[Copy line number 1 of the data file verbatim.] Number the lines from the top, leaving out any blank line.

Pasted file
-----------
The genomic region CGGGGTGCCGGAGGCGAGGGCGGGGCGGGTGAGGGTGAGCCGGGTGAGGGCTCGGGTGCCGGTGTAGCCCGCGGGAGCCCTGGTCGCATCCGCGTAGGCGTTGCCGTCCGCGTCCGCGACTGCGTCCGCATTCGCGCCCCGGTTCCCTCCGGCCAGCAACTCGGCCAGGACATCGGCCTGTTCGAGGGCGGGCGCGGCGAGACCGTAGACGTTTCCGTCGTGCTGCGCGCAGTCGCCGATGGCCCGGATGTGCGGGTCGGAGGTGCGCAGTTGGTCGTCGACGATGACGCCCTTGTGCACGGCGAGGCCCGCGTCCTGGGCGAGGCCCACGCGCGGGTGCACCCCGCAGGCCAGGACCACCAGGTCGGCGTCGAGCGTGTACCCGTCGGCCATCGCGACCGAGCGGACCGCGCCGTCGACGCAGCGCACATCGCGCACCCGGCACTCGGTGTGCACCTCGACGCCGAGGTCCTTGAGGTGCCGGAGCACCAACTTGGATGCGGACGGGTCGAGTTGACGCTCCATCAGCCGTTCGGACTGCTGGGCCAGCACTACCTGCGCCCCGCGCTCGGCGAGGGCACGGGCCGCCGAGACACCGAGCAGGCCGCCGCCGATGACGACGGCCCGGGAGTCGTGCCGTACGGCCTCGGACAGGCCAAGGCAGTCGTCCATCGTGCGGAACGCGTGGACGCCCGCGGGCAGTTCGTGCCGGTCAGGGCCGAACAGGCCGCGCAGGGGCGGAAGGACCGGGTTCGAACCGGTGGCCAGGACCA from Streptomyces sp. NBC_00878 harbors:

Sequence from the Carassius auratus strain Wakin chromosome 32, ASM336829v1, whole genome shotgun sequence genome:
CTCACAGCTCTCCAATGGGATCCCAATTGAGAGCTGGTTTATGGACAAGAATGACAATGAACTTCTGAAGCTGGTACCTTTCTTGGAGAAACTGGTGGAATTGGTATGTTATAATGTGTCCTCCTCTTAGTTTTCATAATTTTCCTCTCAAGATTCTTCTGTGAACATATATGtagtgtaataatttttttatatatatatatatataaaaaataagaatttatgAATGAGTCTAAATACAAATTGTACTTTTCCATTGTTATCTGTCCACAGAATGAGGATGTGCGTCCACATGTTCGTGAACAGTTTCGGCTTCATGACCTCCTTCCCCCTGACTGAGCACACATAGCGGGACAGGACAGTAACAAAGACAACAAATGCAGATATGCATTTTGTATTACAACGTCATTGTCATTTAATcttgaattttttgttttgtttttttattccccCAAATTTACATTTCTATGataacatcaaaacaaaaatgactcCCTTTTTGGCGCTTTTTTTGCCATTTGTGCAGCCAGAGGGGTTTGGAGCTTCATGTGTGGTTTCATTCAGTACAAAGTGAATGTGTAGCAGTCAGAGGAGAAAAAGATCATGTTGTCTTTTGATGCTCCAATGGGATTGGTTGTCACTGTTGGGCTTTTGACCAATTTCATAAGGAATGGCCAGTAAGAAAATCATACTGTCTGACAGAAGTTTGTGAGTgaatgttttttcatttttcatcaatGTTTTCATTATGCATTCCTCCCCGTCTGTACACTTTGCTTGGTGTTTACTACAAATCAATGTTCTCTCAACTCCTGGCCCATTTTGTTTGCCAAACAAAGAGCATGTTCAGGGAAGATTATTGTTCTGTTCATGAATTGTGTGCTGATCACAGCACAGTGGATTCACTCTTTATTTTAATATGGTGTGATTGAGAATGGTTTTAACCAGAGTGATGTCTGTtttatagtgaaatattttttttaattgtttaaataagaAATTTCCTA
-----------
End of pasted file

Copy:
The genomic region CGGGGTGCCGGAGGCGAGGGCGGGGCGGGTGAGGGTGAGCCGGGTGAGGGCTCGGGTGCCGGTGTAGCCCGCGGGAGCCCTGGTCGCATCCGCGTAGGCGTTGCCGTCCGCGTCCGCGACTGCGTCCGCATTCGCGCCCCGGTTCCCTCCGGCCAGCAACTCGGCCAGGACATCGGCCTGTTCGAGGGCGGGCGCGGCGAGACCGTAGACGTTTCCGTCGTGCTGCGCGCAGTCGCCGATGGCCCGGATGTGCGGGTCGGAGGTGCGCAGTTGGTCGTCGACGATGACGCCCTTGTGCACGGCGAGGCCCGCGTCCTGGGCGAGGCCCACGCGCGGGTGCACCCCGCAGGCCAGGACCACCAGGTCGGCGTCGAGCGTGTACCCGTCGGCCATCGCGACCGAGCGGACCGCGCCGTCGACGCAGCGCACATCGCGCACCCGGCACTCGGTGTGCACCTCGACGCCGAGGTCCTTGAGGTGCCGGAGCACCAACTTGGATGCGGACGGGTCGAGTTGACGCTCCATCAGCCGTTCGGACTGCTGGGCCAGCACTACCTGCGCCCCGCGCTCGGCGAGGGCACGGGCCGCCGAGACACCGAGCAGGCCGCCGCCGATGACGACGGCCCGGGAGTCGTGCCGTACGGCCTCGGACAGGCCAAGGCAGTCGTCCATCGTGCGGAACGCGTGGACGCCCGCGGGCAGTTCGTGCCGGTCAGGGCCGAACAGGCCGCGCAGGGGCGGAAGGACCGGGTTCGAACCGGTGGCCAGGACCA from Streptomyces sp. NBC_00878 harbors: